This means you may not be able to fully discharge the cells, so you can't use their entire capacity.

But more importantly is the internal resistance. From the datasheet, I assume it is low compared to their recommended load (6.81k).

As you increase the load (reduce its resistance) the effect of the internal resistance becomes greater. More and more power is dissipated in the internal resistance. This will lead to a lower output voltage at a given current, and also to an estimate of the short circuit current (i.e. when the voltage falls to zero).

In any battery, increasing the current you draw will result in the effective mAh capacity reducing, but even more, it will reduce the amount of power available due to the reduced voltage from the battery.

If you measure the short circuit current from one of these batteries, you can use this to calculate an approximate value of the internal resistance.

9. ### (*steve*)¡sǝpodᴉʇuɐ ǝɥʇ ɹɐǝɥdModerator

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Jan 21, 2010
And Skyking, "sudo make me a sandwich"

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11. ### (*steve*)¡sǝpodᴉʇuɐ ǝɥʇ ɹɐǝɥdModerator

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Jan 21, 2010
echo Thanks >> Skyking

They would be far better.

You need to take care in charging these though. Also in discharging them

Also note that the voltage can vary between 3V and 4.2V.

Never mix cells with a different state of charge together in a battery.

12. ### KrisBlueNZSadly passed away in 2015

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Nov 28, 2011
If you're working with a wide voltage range, you may find it worthwhile to use a current controlled driver for the LEDs rather than current limiting resistors.

Calculate the LED current at minimum and maximum battery voltages using your chosen current limiting resistors. You'll find the difference is quite significant. If you want a reasonably fixed LED current, you can either drop a larger percentage of the battery voltage across the current limiting resistors, or use a current driver.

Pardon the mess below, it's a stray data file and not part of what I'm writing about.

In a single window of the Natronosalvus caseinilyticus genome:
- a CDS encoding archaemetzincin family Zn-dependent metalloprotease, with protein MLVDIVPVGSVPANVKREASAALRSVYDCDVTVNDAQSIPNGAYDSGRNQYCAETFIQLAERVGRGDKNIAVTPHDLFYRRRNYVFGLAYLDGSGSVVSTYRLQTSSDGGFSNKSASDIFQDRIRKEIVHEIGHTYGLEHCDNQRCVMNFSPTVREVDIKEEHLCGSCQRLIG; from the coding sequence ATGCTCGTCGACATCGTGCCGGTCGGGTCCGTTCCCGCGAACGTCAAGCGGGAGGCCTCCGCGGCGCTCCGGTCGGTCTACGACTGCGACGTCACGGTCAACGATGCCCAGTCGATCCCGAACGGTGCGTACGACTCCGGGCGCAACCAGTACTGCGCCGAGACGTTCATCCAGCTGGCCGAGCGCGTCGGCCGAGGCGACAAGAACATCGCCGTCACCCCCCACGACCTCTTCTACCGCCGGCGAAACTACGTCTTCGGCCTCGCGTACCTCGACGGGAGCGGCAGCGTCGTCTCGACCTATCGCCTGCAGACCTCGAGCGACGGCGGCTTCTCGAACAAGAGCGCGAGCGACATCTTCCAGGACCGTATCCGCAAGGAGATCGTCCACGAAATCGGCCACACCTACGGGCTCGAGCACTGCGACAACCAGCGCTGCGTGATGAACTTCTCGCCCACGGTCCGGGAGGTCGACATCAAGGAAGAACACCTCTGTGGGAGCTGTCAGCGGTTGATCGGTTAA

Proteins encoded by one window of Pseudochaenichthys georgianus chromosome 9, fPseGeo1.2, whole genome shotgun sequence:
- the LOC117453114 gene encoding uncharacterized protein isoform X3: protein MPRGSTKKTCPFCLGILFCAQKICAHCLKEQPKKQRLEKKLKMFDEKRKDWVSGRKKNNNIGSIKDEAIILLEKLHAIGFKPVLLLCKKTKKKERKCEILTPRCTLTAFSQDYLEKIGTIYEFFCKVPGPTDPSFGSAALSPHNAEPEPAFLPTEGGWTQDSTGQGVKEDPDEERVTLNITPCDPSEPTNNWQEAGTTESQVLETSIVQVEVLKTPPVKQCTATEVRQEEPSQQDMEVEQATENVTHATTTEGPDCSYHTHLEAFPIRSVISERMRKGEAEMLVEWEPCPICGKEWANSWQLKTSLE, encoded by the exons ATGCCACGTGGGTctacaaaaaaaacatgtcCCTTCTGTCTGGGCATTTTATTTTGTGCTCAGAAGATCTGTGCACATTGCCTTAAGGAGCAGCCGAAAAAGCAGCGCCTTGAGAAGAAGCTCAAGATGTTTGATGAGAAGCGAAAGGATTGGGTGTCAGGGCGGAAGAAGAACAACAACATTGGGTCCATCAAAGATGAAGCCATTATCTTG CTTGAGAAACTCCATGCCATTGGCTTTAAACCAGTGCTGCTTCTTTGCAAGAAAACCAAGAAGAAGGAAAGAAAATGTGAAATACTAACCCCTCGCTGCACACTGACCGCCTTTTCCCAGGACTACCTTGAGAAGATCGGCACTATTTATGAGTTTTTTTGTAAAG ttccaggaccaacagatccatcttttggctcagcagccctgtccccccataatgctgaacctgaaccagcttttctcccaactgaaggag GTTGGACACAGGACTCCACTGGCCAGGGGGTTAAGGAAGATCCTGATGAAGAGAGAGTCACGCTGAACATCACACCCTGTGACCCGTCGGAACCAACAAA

A constant current source can be made pretty easily with a few components. Have a look at http://en.wikipedia.org/wiki/Current_source. About half way down there are several diagrams for simple current sources using one or two transistors. Check the power dissipation in the pass transistor at maximum battery voltage though.

You will need a current source for each string of LEDs. You can use a single base reference voltage driving multiple pass transistors. That way, each string needs only two components (a resistor and a transistor), instead of just one current limiting resistor, so you wouldn't be adding many components.

I think probably a better solution would be a boost switching supply with output current regulation driving all the LEDs in a single string, as I suggested in post #4 on this thread. This will give a fairly constant efficiency and constant LED current over a fairly wide range of input voltage. There are lots of examples; Google led boost converter current regulated.

13. ### tedstruk

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Jan 7, 2012
You want flashlight batteries to light lights. Even an LED needs some support.
figure 1 amp per LED, and pot the volts so they will dim. meter it. Make sure the scope is within tolerance, then use a variable resistor to attain the meter.

14. ### davennModerator

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Sep 5, 2009
and how do you figure that, when we know the LED's he's using are only ~ 20mA per LED ??

Dimming of LED's has also be disciussed in various threads at length on this forum
PWM is usually the best way

Please dont post inaccurate info, it only confusess the person posting the questions

Dave